Duluth City Council seeks pet license changesThe cost of owning a dog or cat in Duluth is apt to go up if the Duluth City Council has its way.
By: Peter Passi, Duluth News Tribune
The cost of owning a dog or cat in Duluth is apt to go up if the Duluth City Council has its way.
The council passed a resolution by a 7-2 vote Tuesday calling for changes in the way Duluth licenses pets.
Councilor Jim Stauber proposes to increase the annual fee for a dog or cat license from the current $8 to perhaps $12. The city would use the additional proceeds to increase animal control staffing and make needed improvements at the city animal shelter.
Stauber also would step up enforcement of penalties for residents who fail to register cats and dogs in the city. He suggests the current $50 fine for owning an unlicensed pet be increased to create an additional incentive to comply.
Stauber believes the city could partner with local veterinarians and others in the local pet business to issue licenses on premises. Right now, people must go to the city clerk’s office to purchase dog and cat licenses.
The council stopped short of supporting a requirement that pet owners produce a license before a local cat or dog could access veterinary care. That idea was briefly entertained during a prior council discussion but ultimately was not included in the resolution passed Tuesday.
“There were worries in the veterinary community that you might not get people to come in and get needed care for their pets if you make a license mandatory,” Councilor Patrick Boyle said.
While the city licenses just shy of 3,000 dogs and cats per year — probably less than 10 percent of animals that actually live in Duluth — Stauber believes the city can do better. He contends that with active enforcement, education and outreach, 80 percent to 90 percent of animals could be licensed.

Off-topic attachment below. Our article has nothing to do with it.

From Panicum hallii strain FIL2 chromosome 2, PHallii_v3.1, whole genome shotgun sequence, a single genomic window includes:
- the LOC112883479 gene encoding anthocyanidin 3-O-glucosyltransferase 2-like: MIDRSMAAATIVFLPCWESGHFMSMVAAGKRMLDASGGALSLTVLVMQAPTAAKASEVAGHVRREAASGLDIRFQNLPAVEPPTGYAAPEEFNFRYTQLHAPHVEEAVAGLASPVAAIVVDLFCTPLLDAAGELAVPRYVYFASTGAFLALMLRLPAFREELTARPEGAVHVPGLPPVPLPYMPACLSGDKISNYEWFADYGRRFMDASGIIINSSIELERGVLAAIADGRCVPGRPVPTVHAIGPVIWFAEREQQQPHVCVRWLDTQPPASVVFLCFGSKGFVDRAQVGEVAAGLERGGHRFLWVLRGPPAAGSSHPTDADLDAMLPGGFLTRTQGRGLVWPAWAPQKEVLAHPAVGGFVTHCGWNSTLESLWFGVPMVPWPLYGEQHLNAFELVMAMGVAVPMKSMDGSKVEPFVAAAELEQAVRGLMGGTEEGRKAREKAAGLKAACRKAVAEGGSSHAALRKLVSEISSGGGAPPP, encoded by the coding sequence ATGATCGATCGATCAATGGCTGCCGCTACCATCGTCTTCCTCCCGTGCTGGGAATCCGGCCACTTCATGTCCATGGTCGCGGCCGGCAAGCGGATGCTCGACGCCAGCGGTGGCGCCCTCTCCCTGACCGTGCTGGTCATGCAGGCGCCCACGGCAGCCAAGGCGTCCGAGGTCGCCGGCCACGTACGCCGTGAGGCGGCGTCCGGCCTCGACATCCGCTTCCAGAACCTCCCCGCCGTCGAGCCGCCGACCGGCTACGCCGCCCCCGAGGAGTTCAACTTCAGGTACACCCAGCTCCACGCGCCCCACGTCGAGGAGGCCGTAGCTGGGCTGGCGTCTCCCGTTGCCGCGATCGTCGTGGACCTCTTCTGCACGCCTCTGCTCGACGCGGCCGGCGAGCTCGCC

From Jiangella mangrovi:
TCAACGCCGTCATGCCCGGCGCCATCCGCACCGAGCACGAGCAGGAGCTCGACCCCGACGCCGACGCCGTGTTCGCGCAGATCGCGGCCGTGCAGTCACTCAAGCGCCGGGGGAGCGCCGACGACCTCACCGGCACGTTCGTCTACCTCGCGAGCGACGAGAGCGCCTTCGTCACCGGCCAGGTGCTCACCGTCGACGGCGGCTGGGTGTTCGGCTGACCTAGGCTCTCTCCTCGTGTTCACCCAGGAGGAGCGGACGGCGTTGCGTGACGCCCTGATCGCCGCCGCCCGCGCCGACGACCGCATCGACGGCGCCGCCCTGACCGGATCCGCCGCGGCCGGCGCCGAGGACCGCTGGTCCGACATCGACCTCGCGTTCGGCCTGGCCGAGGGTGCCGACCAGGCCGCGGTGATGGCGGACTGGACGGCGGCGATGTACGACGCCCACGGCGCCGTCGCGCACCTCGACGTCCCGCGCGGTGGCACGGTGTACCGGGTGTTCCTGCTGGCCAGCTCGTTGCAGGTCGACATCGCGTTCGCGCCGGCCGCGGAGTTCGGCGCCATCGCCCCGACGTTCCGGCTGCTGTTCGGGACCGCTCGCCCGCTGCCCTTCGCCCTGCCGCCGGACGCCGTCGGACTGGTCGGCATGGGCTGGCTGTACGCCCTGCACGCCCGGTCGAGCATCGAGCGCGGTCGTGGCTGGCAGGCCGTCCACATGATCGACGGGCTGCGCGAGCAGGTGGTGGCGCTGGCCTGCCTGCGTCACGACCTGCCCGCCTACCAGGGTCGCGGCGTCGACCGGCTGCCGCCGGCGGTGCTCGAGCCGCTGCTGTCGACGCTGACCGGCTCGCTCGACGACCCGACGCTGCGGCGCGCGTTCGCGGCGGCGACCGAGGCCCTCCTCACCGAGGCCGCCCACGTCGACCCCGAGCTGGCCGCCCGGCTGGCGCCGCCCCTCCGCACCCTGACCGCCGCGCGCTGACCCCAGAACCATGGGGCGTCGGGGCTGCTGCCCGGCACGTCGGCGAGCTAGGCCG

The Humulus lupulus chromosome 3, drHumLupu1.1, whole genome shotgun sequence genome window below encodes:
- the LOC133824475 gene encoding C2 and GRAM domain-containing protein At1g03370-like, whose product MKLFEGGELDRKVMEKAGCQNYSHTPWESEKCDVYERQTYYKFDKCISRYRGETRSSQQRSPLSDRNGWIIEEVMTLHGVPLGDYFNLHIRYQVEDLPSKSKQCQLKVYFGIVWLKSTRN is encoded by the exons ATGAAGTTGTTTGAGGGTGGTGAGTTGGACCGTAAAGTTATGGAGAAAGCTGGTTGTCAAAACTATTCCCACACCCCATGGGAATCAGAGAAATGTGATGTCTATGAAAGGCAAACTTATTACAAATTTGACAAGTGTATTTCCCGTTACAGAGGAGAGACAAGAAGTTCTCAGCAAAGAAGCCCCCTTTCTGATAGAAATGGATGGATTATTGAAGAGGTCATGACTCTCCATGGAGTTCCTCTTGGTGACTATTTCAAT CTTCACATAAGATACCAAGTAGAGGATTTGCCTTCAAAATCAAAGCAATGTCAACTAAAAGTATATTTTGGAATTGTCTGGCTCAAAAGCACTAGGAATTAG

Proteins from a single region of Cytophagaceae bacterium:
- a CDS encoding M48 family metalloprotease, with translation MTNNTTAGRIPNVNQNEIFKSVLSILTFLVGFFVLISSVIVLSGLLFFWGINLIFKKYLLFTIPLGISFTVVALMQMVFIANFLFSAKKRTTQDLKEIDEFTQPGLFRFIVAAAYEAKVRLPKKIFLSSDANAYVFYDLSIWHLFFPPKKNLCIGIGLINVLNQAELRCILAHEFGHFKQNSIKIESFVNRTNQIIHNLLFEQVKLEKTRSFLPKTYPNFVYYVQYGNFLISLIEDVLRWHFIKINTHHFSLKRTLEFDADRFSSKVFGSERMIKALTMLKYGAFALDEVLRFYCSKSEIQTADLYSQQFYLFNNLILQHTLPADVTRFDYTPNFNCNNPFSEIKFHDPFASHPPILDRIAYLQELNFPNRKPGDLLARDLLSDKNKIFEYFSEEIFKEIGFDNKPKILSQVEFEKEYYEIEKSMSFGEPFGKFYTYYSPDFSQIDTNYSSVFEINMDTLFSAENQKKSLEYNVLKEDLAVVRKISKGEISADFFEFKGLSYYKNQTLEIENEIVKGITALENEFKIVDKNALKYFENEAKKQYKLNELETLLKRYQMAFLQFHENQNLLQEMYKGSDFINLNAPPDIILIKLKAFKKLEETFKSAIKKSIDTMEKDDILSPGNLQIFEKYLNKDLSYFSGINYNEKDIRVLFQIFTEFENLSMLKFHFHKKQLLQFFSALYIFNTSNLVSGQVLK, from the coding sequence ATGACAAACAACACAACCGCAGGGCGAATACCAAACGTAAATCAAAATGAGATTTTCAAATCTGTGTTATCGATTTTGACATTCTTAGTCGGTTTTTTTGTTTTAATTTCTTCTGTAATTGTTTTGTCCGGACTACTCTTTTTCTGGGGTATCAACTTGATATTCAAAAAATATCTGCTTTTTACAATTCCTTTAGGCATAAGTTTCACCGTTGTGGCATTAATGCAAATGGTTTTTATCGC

“People should know that it already is mandatory to license pets in Duluth. This is nothing new,” said Councilor Sharla Gardner, acknowledging, however, that the current ordinance isn’t very well enforced.
She also praised the idea of allowing the licenses to be issued at multiple locations.
“We’re looking at ways to make it easier for people to get licenses. Then, we’re taking the money and putting it back into our animal shelter, where it’s desperately needed,” Gardner said.
Councilors Garry Krause and Jay Fosle voted against the resolution.
Krause expressed an appreciation for the resolution’s intent but said: “I can’t support it, mainly because I’ve heard from people with a lot of concerns for people who are strapped.”
Krause said he didn’t want to place a new burden on people who are barely making ends meet.
“I don’t know that now’s the time to do this,” he said.
Fosle said he couldn’t support the resolution without knowing exactly what the license fee and fine schedule would be.
Stauber said the resolution passed Tuesday simply directs city administration to begin looking at proposed changes to the city code. He said any new fee structure would then need to win council support before it could be put in place.